Here Wells goes off track. Unless you consider migration to be a deep-time affair, only 20% of the South African population could be considered to belong to immigrant stock – nothing close to a “large proportion”. According to the 2008 mid-year population estimates, 9.2% of South Africa’s population is white, 9% “coloured” – of mixed ancestry – and 2.6% Indian or Asian.

That makes up, more or less, 20% of the total South African population. But it’s that 20% that reveals the country’s diversity, the nuances of tone in the individual colours of the Rainbow Nation.

South Africa’s non-indigenous population include those with roots in, taken at random and organised alphabetically, Britain, China, the Czech Republic, France, Germany, Greece, Hong Kong, Hungary, India, Indonesia, Ireland, Italy, Lebanon, Lithuania, Madagascar, Malaysia, the Netherlands, Pakistan, Poland, Portugal, Russia, Scandinavia, Scotland, Serbia, South Korea, Sri Lanka, Taiwan, Vietnam and Wales.

That’s not to say there isn’t huge diversity in the black population, which makes up 79.2% of the country’s total. Here there are nine different language groups, the largest of which, isiZulu speakers, make up only 23.8% of the total population. And there’s also the indigenous San people, and a tangled variety of indigenous and immigrant roots in the coloured community.

“Immigrant” is misleading. Some people Wells would call immigrants to South Africa have an ancestry here going back to the mid-17th century, when the Dutch first settled in the country. They brought with them slaves and servants from Indonesia, Madagascar and India, and were followed by other Europeans from Germany, Scandinavia, France and, from the early 19th century, the British Isles.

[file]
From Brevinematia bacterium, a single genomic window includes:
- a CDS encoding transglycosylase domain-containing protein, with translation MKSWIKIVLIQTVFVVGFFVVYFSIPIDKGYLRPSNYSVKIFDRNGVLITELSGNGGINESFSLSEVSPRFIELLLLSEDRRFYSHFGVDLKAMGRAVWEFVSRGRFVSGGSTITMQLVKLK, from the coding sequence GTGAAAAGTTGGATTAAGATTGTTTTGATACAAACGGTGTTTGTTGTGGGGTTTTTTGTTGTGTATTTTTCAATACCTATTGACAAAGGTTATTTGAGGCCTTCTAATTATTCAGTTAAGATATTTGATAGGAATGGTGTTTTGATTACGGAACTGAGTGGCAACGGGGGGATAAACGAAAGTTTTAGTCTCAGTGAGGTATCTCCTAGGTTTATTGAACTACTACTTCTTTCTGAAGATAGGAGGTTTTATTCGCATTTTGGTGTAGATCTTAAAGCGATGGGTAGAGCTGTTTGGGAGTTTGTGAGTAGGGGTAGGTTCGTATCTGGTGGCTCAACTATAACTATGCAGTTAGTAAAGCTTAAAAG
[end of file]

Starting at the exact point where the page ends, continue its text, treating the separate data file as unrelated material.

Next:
More recently, since the end of apartheid, South Africa has become the home of immigrants from elsewhere in Africa.

We now add to our mix people from Zimbabwe, the Congo, Nigeria, Uganda, Rwanda, Malawi and Mozambique. And with the horrific pogroms against African foreigners that broke out across South Africa in May last year, we’ve learned that this mixing is never without its hatred and violence.

But Wells is mistaken if he thinks South Africa’s immigrant communities “yearn for a past left behind in the ancestral villages”. Most of us are curious about our ancestry, but there’s little yearning involved.

I come from a mixed British Isles ancestry of Scottish, Irish, English and Yorkshire. My maternal grandmother was the Yorkshire. Yorkshire is strictly England, but she was a cantankerous somebody who looked down on everyone except those from Yorkshire, especially the English. She told us stories about growing up there: being caught poaching on the manor land by the gameskeeper; her cousins’ illiteracy while she was awarded a scholarship that eventually saw her emigrate to the colonies.